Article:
Hacker School, Weeks 4, 5 and 6
tl;dr It’s been a bit of a whirlwind these past few weeks, but I’m back on track with my Robotwar project.
Before the end of the 4th week of Hacker School, I went to Ottawa, Ontario for five days to perform in a comedy I wrote with my friend Chris Kauffman, at a theater festival there (see harringtonkauffman.com). It was a lot of fun and I was able to reconnect with some old friends from the Canadian fringe theater circuit, a part of my life that seems very far away this summer. But I had to spend more time preparing for it than I expected, since I hadn’t done the show in two years.
I returned on Monday, July 1, and the 4th of July was the following Thursday, so my 5th week of Hacker School ended up being only two days long.
Because of all this, I got a little off my stride in terms of the big project I was theoretically going to work on over the course of the Hacker School batch: the reverse engineering of the Robotwar game. I started to feel a bit adrift again, as I had in the beginning of June. I wasn’t sure I was appropriately equipped to thrive in the unstructured environment of Hacker School, and I was nervous that I wouldn’t accomplish a tenth of what I’d hoped to accomplish. By the end of the 5th week, I had only barely gotten started on Robotwar.
But late in the 6th week (which just ended), I got my second wind with the help of a long pairing session with one of the facilitators, Zach Allaun, who helped me tease apart the various steps in the compilation process for the Robotwar language, making each one more sensible.
The end result of the compilation step (which itself is only the first of many things I have to do to make a functioning game) will be to turn this:
SCAN AIM+5 TO AIM AIM TO RADAR LOOP IF RADAR < 0 GOSUB FIRE GOTO SCAN FIRE 0-RADAR TO SHOT ENDSUB
SCAN 0 , AIM 1 + 5 2 TO AIM 3 , AIM 4 TO RADAR LOOP 5 IF RADAR 6 < 0 7 GOSUB FIRE 8 GOTO SCAN FIRE 9 , 0 10 - RADAR 11 TO SHOT 12 ENDSUB
And that begins with lexing. For those of you (like myself before this summer) who have never heard of the term "lex," it means "lexical analysis." It's the first step in the process of translating human-written source code into machine-readable code, and it involves separating the strings of source code into words and other meaningful chunks. It's also the most notoriously difficult and tedious step, because a lot of syntactic forms look obvious to us but are baffling to a computer.
This Robotwar language is actually pretty simple in that respect -- the only tricky part is determining whether "-" characters are binary subtraction operator or unary minus sign operators.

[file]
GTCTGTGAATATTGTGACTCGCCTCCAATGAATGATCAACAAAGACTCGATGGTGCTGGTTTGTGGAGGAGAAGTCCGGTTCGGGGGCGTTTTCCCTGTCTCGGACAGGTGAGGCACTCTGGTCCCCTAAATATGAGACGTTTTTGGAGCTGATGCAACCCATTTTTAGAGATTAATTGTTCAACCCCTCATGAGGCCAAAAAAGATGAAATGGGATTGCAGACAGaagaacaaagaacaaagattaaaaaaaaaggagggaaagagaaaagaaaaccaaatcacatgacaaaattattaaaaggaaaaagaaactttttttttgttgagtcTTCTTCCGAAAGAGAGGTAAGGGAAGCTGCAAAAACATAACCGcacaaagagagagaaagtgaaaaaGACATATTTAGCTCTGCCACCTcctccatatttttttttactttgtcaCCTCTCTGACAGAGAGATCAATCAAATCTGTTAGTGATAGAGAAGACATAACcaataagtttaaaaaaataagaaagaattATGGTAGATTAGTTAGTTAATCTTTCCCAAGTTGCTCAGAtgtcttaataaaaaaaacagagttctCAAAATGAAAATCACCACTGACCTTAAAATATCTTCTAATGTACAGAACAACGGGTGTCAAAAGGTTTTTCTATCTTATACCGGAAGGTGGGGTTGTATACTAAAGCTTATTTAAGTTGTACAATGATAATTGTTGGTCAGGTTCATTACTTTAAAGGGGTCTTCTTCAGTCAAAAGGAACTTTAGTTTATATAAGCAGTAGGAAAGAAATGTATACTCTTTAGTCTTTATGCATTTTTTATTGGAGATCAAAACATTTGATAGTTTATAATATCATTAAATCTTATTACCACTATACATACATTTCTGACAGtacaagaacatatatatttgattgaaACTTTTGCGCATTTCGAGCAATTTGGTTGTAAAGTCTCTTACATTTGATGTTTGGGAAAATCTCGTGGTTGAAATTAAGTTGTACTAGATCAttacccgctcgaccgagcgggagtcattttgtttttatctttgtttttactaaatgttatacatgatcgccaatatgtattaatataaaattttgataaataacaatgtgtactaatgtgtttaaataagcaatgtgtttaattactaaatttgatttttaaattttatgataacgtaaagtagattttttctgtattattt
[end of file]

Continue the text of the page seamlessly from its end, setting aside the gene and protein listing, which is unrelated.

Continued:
So here's the version of the lexer I had before I worked with Zach. It separates strings into tokens and also adds an index property to each token, which will be useful information later when we add error reporting to the program. Note the nasty minus sign logic, which checks to see whether the previous token is a numeric value (either a number literal or a register name).
Also, note the use of the
core.match module to do pattern matching. Since it's not binding any variables in the matches, one could argue core.match is overkill here, but I feel it does prevent me from having to use a series of suspiciously similar "if" expressions -- that is, if we're in the middle of parsing a token do one thing, otherwise do something else -- for each of the cases.
I was thinking of having one parsing step after the lexing step in the above code, and then a compiling step down to the Robotwar virtual machine code. But after this week I realized that I should have as many steps as I need to make it easy, and I also realized that there's no reason for this first step to have any logic in it at all. I ended up separating a couple of things out into their own functions: stripping out the comments (which happens before the lexing step now) and dealing with the ambiguity of the "-" character (which happens after the lexing step). The minus sign issue turns out to be pretty easy to do in the next step, the parsing step, once we've isolated all the operators and words in the lexing step.
Last but not least, I jettisoned
core.match for the time being, since I realized that by getting rid of that minus sign nonsense, I was down to a level of simplicity where I could use regular expressions (it's possible I could have used them before, but I suspect not, and I wasn't quite enough of a regexp master to attempt that one). Here's the new code for the lexer, which is drastically shorter while only sacrificing a tiny bit of functionality that is better off elsewhere in the program anyway:
All that remains now is parsing, compiling to the virtual machine object code, writing an interpreter for it, and making a graphics engine to show robots fighting!
Last but not least, the above code can be found on github in the following locations: